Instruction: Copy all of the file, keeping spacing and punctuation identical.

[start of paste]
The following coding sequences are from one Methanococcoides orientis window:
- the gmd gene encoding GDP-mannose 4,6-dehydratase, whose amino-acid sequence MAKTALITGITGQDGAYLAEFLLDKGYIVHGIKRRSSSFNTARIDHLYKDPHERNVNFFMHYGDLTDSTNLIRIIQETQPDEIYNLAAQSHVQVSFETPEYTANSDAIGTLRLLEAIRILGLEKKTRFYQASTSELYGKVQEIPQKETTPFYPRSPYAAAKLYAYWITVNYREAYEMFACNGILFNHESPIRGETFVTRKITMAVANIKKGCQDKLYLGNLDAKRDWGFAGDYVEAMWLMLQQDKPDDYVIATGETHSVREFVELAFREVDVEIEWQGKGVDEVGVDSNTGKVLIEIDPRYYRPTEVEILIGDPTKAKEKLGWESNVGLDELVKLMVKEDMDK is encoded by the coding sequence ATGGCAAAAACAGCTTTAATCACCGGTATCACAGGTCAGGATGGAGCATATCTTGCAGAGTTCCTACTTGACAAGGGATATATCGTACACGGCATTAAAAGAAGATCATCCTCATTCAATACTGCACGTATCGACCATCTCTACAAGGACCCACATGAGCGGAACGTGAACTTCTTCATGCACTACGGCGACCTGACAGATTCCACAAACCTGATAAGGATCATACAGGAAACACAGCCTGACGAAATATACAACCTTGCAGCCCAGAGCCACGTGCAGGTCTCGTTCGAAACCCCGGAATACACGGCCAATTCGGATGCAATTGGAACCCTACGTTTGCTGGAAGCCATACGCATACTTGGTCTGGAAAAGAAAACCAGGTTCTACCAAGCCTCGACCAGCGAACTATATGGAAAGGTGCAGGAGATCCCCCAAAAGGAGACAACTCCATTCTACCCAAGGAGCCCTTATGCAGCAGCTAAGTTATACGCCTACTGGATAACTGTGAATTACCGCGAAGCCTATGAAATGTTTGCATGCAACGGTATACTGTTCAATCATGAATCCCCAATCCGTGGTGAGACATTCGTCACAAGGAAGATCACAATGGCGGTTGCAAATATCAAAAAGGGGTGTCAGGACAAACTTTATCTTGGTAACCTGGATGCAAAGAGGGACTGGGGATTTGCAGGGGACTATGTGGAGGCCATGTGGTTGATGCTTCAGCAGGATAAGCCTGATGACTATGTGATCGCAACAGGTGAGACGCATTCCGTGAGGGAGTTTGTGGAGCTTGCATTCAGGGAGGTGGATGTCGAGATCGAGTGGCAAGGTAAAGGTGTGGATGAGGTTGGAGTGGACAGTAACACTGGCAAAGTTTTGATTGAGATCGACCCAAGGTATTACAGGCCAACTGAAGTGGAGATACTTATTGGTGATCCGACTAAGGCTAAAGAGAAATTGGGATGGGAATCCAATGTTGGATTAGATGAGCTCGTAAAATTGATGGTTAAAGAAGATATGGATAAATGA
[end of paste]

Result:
The following coding sequences are from one Methanococcoides orientis window:
- the gmd gene encoding GDP-mannose 4,6-dehydratase, whose amino-acid sequence MAKTALITGITGQDGAYLAEFLLDKGYIVHGIKRRSSSFNTARIDHLYKDPHERNVNFFMHYGDLTDSTNLIRIIQETQPDEIYNLAAQSHVQVSFETPEYTANSDAIGTLRLLEAIRILGLEKKTRFYQASTSELYGKVQEIPQKETTPFYPRSPYAAAKLYAYWITVNYREAYEMFACNGILFNHESPIRGETFVTRKITMAVANIKKGCQDKLYLGNLDAKRDWGFAGDYVEAMWLMLQQDKPDDYVIATGETHSVREFVELAFREVDVEIEWQGKGVDEVGVDSNTGKVLIEIDPRYYRPTEVEILIGDPTKAKEKLGWESNVGLDELVKLMVKEDMDK is encoded by the coding sequence ATGGCAAAAACAGCTTTAATCACCGGTATCACAGGTCAGGATGGAGCATATCTTGCAGAGTTCCTACTTGACAAGGGATATATCGTACACGGCATTAAAAGAAGATCATCCTCATTCAATACTGCACGTATCGACCATCTCTACAAGGACCCACATGAGCGGAACGTGAACTTCTTCATGCACTACGGCGACCTGACAGATTCCACAAACCTGATAAGGATCATACAGGAAACACAGCCTGACGAAATATACAACCTTGCAGCCCAGAGCCACGTGCAGGTCTCGTTCGAAACCCCGGAATACACGGCCAATTCGGATGCAATTGGAACCCTACGTTTGCTGGAAGCCATACGCATACTTGGTCTGGAAAAGAAAACCAGGTTCTACCAAGCCTCGACCAGCGAACTATATGGAAAGGTGCAGGAGATCCCCCAAAAGGAGACAACTCCATTCTACCCAAGGAGCCCTTATGCAGCAGCTAAGTTATACGCCTACTGGATAACTGTGAATTACCGCGAAGCCTATGAAATGTTTGCATGCAACGGTATACTGTTCAATCATGAATCCCCAATCCGTGGTGAGACATTCGTCACAAGGAAGATCACAATGGCGGTTGCAAATATCAAAAAGGGGTGTCAGGACAAACTTTATCTTGGTAACCTGGATGCAAAGAGGGACTGGGGATTTGCAGGGGACTATGTGGAGGCCATGTGGTTGATGCTTCAGCAGGATAAGCCTGATGACTATGTGATCGCAACAGGTGAGACGCATTCCGTGAGGGAGTTTGTGGAGCTTGCATTCAGGGAGGTGGATGTCGAGATCGAGTGGCAAGGTAAAGGTGTGGATGAGGTTGGAGTGGACAGTAACACTGGCAAAGTTTTGATTGAGATCGACCCAAGGTATTACAGGCCAACTGAAGTGGAGATACTTATTGGTGATCCGACTAAGGCTAAAGAGAAATTGGGATGGGAATCCAATGTTGGATTAGATGAGCTCGTAAAATTGATGGTTAAAGAAGATATGGATAAATGA